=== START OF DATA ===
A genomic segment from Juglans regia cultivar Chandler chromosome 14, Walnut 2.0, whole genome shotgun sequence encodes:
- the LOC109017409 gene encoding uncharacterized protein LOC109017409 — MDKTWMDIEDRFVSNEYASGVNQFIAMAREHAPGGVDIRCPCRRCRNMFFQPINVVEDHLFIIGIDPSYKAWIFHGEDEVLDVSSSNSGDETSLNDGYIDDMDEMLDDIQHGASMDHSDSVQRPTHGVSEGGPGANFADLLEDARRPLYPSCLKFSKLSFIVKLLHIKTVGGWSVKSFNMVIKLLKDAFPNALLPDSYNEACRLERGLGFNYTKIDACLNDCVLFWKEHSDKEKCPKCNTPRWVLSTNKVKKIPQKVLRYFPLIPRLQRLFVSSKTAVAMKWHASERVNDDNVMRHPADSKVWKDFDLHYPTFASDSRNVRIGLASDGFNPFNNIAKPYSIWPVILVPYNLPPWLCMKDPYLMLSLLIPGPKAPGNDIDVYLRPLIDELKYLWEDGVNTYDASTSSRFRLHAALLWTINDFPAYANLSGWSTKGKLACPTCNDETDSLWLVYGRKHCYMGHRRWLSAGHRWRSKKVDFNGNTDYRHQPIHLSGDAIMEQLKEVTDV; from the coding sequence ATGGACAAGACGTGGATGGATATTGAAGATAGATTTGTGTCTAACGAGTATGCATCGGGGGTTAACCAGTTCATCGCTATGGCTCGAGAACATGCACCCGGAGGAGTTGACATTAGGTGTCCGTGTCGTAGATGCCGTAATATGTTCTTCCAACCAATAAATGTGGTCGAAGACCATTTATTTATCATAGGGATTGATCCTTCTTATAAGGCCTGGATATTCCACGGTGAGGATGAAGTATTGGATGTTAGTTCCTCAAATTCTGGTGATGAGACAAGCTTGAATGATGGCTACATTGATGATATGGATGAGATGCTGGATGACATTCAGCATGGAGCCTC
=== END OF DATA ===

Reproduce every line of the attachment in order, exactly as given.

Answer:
A genomic segment from Juglans regia cultivar Chandler chromosome 14, Walnut 2.0, whole genome shotgun sequence encodes:
- the LOC109017409 gene encoding uncharacterized protein LOC109017409 — MDKTWMDIEDRFVSNEYASGVNQFIAMAREHAPGGVDIRCPCRRCRNMFFQPINVVEDHLFIIGIDPSYKAWIFHGEDEVLDVSSSNSGDETSLNDGYIDDMDEMLDDIQHGASMDHSDSVQRPTHGVSEGGPGANFADLLEDARRPLYPSCLKFSKLSFIVKLLHIKTVGGWSVKSFNMVIKLLKDAFPNALLPDSYNEACRLERGLGFNYTKIDACLNDCVLFWKEHSDKEKCPKCNTPRWVLSTNKVKKIPQKVLRYFPLIPRLQRLFVSSKTAVAMKWHASERVNDDNVMRHPADSKVWKDFDLHYPTFASDSRNVRIGLASDGFNPFNNIAKPYSIWPVILVPYNLPPWLCMKDPYLMLSLLIPGPKAPGNDIDVYLRPLIDELKYLWEDGVNTYDASTSSRFRLHAALLWTINDFPAYANLSGWSTKGKLACPTCNDETDSLWLVYGRKHCYMGHRRWLSAGHRWRSKKVDFNGNTDYRHQPIHLSGDAIMEQLKEVTDV; from the coding sequence ATGGACAAGACGTGGATGGATATTGAAGATAGATTTGTGTCTAACGAGTATGCATCGGGGGTTAACCAGTTCATCGCTATGGCTCGAGAACATGCACCCGGAGGAGTTGACATTAGGTGTCCGTGTCGTAGATGCCGTAATATGTTCTTCCAACCAATAAATGTGGTCGAAGACCATTTATTTATCATAGGGATTGATCCTTCTTATAAGGCCTGGATATTCCACGGTGAGGATGAAGTATTGGATGTTAGTTCCTCAAATTCTGGTGATGAGACAAGCTTGAATGATGGCTACATTGATGATATGGATGAGATGCTGGATGACATTCAGCATGGAGCCTC